The Bank of Zambia, the country’s central bank, recently made its first monetary policy pronouncement in the year 2021. From a backdrop of a runaway inflation rate and dwindling business activities, the Central bank opted to adjust the monetary policy rate by 50bps from 8% to 8.5%. This move comes after a series of policy rates cut down that started in early 2020. According to Bloomberg, “this was the first increase since November 2019 and follows tightening by its eastern neighbour, Mozambique, last month”.
The central bank cites, projected rise in inflationary pressures, weakened demand for government securities, excessive growth in money supply, current account surplus reduction as well as the continued depreciation of the Kwacha, as among the factors that have necessitated this move.
The economic outlook for the month of January 2021 shows an increase in the annual rate of inflation to 21.5% with business activities dwindling, as indicated by the monthly PMI of 47.7 index points. The domestic currency to date has continued to depreciate, trading above K21/US$ for some time now.
The past policy rates adjustments, in the year 2020, have been downward with the exception of the last quarter of 2020, where the monetary policy makers opted to maintain it at 8%. The rate adjustments of that period were influenced mainly by the Covid-19 pandemic.
The upward adjustment will no doubt been unfavorable for retail and commercial customers who have been adjusting to the new normal. Accelerating inflation now means that competition for already strained resources will be intense. No doubt the banks will act swiftly to increase interest rates.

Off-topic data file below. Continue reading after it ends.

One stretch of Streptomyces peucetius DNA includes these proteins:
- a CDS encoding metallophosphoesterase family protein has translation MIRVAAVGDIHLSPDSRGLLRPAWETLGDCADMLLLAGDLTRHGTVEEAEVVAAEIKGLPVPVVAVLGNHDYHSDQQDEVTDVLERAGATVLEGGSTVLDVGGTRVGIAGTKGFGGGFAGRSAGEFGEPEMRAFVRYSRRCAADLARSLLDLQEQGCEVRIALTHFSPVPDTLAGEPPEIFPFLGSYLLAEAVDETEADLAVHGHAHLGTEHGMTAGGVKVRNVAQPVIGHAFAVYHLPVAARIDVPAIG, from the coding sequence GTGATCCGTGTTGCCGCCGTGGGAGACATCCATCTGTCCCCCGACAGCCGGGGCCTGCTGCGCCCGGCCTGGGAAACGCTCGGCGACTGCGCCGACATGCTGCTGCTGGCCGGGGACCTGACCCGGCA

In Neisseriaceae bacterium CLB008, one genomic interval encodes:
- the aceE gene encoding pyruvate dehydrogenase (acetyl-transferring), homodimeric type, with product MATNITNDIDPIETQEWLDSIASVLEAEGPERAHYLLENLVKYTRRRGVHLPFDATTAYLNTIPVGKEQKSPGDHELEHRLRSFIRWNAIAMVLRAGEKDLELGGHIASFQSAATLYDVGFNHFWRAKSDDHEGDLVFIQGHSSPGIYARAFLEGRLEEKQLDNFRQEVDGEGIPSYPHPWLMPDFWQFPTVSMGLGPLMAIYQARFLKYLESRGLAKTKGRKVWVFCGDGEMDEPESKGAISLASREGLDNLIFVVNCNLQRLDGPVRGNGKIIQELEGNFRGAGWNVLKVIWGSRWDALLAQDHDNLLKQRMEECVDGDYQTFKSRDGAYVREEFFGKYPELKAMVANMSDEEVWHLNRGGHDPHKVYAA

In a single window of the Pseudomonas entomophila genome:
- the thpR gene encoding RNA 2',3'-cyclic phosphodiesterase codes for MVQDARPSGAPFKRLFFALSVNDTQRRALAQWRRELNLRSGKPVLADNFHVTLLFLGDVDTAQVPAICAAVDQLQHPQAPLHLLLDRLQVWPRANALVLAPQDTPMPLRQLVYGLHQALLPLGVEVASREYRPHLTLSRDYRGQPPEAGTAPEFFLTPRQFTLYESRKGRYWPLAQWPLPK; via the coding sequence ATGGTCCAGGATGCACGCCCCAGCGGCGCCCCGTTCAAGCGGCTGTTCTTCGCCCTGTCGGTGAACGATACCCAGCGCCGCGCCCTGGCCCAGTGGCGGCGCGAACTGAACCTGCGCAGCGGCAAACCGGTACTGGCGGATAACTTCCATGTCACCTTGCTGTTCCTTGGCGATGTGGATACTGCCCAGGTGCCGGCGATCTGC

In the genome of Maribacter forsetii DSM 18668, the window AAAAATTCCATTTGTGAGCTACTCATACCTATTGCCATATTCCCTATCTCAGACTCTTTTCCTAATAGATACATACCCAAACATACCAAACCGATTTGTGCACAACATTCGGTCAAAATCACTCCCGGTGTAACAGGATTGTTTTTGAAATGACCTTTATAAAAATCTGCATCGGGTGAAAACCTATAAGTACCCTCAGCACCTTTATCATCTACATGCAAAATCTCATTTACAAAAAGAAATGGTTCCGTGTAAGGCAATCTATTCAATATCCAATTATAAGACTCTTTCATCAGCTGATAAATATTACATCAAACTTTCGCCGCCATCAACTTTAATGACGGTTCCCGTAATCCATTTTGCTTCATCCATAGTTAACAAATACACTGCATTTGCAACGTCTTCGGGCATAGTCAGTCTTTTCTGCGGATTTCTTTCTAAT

The Central Bank’s move is highly dependent on how well the fiscal program for recovery is implemented. “In addition, the implementation of a strong fiscal policy adjustment, whose key parameters are clearly outlined in the Government’s Economic Recovery Programme, is critical in restoring macroeconomic stability”, read the Governors statement.
However, the fiscal side of the economic equation is not without its own challenges as noted by the Central Bank. “Fiscal pressures remained high as revenue fell due to the COVID-19 shock amidst rising expenditures especially on agricultural inputs, health and clearance of arrears. Fiscal consolidation remains challenging given the significant uncertainty about the evolution of escalating COVID-19 infections and the debt restructuring process”.
Conversely, the move by the Central Bank to adjust the policy rate upward is likely to increase the return on government securities and consequently boost the demand. As to whether it will effectively arrest the continued rise in inflation and depreciation of the Kwacha, only posterity will tell clearly.